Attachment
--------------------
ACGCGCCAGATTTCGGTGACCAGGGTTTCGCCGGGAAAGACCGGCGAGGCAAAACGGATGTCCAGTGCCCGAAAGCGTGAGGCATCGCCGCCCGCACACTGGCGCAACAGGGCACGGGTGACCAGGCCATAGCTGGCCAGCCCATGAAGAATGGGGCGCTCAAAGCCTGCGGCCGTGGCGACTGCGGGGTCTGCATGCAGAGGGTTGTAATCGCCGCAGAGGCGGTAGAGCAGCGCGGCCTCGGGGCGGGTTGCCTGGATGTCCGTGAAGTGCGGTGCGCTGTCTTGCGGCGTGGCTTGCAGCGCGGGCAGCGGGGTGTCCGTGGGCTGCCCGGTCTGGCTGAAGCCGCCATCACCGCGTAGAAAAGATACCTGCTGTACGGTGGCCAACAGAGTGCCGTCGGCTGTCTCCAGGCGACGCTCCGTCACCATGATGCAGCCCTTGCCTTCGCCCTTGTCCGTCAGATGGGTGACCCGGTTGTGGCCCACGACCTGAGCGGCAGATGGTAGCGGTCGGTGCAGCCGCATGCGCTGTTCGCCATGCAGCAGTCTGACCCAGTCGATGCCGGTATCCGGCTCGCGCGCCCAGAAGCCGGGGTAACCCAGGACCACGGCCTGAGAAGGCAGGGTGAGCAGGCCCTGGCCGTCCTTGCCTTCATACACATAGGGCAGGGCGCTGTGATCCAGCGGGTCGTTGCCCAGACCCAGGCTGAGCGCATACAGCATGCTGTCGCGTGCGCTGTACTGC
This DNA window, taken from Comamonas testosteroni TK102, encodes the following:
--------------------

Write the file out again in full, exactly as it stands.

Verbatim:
ACGCGCCAGATTTCGGTGACCAGGGTTTCGCCGGGAAAGACCGGCGAGGCAAAACGGATGTCCAGTGCCCGAAAGCGTGAGGCATCGCCGCCCGCACACTGGCGCAACAGGGCACGGGTGACCAGGCCATAGCTGGCCAGCCCATGAAGAATGGGGCGCTCAAAGCCTGCGGCCGTGGCGACTGCGGGGTCTGCATGCAGAGGGTTGTAATCGCCGCAGAGGCGGTAGAGCAGCGCGGCCTCGGGGCGGGTTGCCTGGATGTCCGTGAAGTGCGGTGCGCTGTCTTGCGGCGTGGCTTGCAGCGCGGGCAGCGGGGTGTCCGTGGGCTGCCCGGTCTGGCTGAAGCCGCCATCACCGCGTAGAAAAGATACCTGCTGTACGGTGGCCAACAGAGTGCCGTCGGCTGTCTCCAGGCGACGCTCCGTCACCATGATGCAGCCCTTGCCTTCGCCCTTGTCCGTCAGATGGGTGACCCGGTTGTGGCCCACGACCTGAGCGGCAGATGGTAGCGGTCGGTGCAGCCGCATGCGCTGTTCGCCATGCAGCAGTCTGACCCAGTCGATGCCGGTATCCGGCTCGCGCGCCCAGAAGCCGGGGTAACCCAGGACCACGGCCTGAGAAGGCAGGGTGAGCAGGCCCTGGCCGTCCTTGCCTTCATACACATAGGGCAGGGCGCTGTGATCCAGCGGGTCGTTGCCCAGACCCAGGCTGAGCGCATACAGCATGCTGTCGCGTGCGCTGTACTGC
This DNA window, taken from Comamonas testosteroni TK102, encodes the following: